Industry News James Wood 03/05/2024

Renters Reform Bill: where are we now?

The Renters (Reform) Bill has finally made its way into the House of Lords from the Commons, after nearly a year in Parliament. The protracted passage saw a number of new amendments added to the Bill and it now seems likely that it will become law before the election. But what do these changes mean? 

What does the Bill do? 

The Bill plans to make substantial changes to the way tenancies operate in England, though most of it will take some time to fully implement.  

These include: 

  • Ending fixed term assured shorthold tenancies and replacing them with periodic assured tenancies; 

  • Removing section 21 notices and replacing them with more grounds on which a landlord can serve a section 8 notice; 

  • Introducing a new property portal (effectively a mandatory register for all landlords) 

  • Creating a new landlord redress scheme to resolve tenant complaints; 

  • Banning discrimination against tenants with pets, those in receipt of benefits, and families; 

  • Introducing the Decent Homes Standard to the private rented sector; 

  • Bringing in mandatory written tenancy agreements with some required clauses. 

  • Banning rent review clauses, meaning landlords must only use section 13 notices to increase rents. 

When will the Bill apply from? 

This is an ambitious programme of reform and at least some of it is likely to take a couple of years before it applies to the sector. The new property portal, redress scheme and the Decent Homes Standard in particular need further legislation to detail their implementation. 

However, Part 1 of the Bill, which covers periodic tenancies, rent increases, considering pets, removing section 21 notices and mandatory written tenancy agreements is likely to apply quite a bit sooner for new tenancies.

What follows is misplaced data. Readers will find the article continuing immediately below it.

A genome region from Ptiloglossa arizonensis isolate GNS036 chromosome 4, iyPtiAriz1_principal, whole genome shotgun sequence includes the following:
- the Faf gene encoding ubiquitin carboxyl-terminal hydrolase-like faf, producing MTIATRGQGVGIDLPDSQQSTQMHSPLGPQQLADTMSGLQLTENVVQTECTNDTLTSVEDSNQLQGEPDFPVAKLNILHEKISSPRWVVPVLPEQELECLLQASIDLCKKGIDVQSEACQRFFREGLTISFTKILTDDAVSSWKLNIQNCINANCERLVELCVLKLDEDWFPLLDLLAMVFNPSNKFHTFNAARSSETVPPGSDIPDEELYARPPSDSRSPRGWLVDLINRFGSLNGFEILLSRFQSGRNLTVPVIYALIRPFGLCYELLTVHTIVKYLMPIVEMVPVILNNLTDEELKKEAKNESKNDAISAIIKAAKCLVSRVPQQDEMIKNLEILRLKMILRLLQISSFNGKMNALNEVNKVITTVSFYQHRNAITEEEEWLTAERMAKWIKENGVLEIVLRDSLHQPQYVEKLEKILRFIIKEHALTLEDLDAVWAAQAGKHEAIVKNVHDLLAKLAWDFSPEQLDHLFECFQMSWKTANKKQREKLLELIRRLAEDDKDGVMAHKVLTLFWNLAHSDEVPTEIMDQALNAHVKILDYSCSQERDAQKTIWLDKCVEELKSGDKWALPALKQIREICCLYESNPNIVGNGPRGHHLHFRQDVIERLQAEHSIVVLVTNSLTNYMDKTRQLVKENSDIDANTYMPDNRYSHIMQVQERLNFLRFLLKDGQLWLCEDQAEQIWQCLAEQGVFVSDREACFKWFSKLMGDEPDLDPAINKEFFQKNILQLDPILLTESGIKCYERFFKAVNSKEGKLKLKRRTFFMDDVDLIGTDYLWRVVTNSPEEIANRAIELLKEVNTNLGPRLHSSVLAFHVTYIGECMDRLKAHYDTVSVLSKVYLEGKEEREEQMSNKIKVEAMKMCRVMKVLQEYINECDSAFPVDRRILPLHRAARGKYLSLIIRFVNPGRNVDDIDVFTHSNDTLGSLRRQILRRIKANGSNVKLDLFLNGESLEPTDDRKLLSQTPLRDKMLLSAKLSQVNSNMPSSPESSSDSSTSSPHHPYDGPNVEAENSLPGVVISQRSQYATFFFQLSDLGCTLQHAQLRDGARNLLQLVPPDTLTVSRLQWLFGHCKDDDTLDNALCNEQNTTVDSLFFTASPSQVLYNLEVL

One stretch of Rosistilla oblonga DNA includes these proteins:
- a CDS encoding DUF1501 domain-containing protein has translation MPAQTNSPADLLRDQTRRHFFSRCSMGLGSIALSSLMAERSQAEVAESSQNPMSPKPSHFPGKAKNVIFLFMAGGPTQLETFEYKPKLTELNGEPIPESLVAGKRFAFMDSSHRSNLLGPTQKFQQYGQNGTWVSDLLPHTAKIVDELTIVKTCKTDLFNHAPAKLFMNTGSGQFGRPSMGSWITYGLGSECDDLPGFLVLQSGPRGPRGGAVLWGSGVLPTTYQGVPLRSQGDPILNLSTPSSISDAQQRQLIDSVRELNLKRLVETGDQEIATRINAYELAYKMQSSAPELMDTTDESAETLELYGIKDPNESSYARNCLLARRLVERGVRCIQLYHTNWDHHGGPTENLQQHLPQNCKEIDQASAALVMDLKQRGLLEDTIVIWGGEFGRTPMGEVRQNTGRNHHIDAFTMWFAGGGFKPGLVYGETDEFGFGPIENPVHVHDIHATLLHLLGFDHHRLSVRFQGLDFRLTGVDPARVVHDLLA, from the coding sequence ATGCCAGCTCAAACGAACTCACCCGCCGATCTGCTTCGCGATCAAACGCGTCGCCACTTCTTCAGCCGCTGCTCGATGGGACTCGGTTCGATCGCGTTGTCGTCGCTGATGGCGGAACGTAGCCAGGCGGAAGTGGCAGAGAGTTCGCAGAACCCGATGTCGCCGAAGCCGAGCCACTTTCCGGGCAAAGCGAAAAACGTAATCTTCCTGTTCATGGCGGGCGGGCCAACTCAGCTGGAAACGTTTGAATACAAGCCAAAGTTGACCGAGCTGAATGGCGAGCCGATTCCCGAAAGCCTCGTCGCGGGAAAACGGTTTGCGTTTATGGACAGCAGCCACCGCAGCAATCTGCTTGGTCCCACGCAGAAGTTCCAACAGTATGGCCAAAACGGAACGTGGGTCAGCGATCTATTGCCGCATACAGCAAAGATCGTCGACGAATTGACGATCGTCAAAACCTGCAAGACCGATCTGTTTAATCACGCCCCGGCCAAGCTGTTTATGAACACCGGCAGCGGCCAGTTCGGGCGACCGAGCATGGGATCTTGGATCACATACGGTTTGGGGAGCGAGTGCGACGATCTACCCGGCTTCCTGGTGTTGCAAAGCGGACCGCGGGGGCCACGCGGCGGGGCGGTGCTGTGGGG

One big change made in the Commons was a new amendment that requires the Government to review the operation of the courts before setting a date to transition existing tenancies onto the new system.  

It has been suggested that this means an indefinitely delay to the removal of section 21, but it’s a bit more complicated than that.  

The Bill has always intended to remove section 21 and fixed terms in stages and the date for this can only be set after the Bill becomes law. The amendment doesn’t change this but adds an additional step before it can apply to some tenancies.  

As things stand, after the Bill becomes law, tenancies will transition over in stages: 

  1. The Government announces a ‘commencement date’ – when the changes come into force. This is expected to be six months after the Bill becomes law. 

  1. From the commencement date, new fixed term assured shorthold tenancies cannot be created. Landlords must use periodic assured tenancies instead and lose the right to serve section 21. This includes any renewals of existing tenancies. 

  1. After the commencement date, when a pre-existing fixed term AST ends, it will automatically convert over to a periodic assured tenancy, losing the right to serve section 21 notices. 

  1. Within 18 months of the commencement date, the Government must publish a review of the operation of the courts. 

  1. Once this review has been published, the Government can set a date on which any remaining ASTs convert to the new periodic assured tenancies (the extended commencement date).  

As most fixed term tenancies are six to twelve months long, after the commencement date a number of ASTs will transition to periodic assured tenancies as their fixed terms come to an end or when a new tenant moves in.

But where the tenancy is periodic – both statutory and contractual – on the commencement date, landlords will retain section 21 notices until after the court review completes. 

Moratorium on tenant’s notice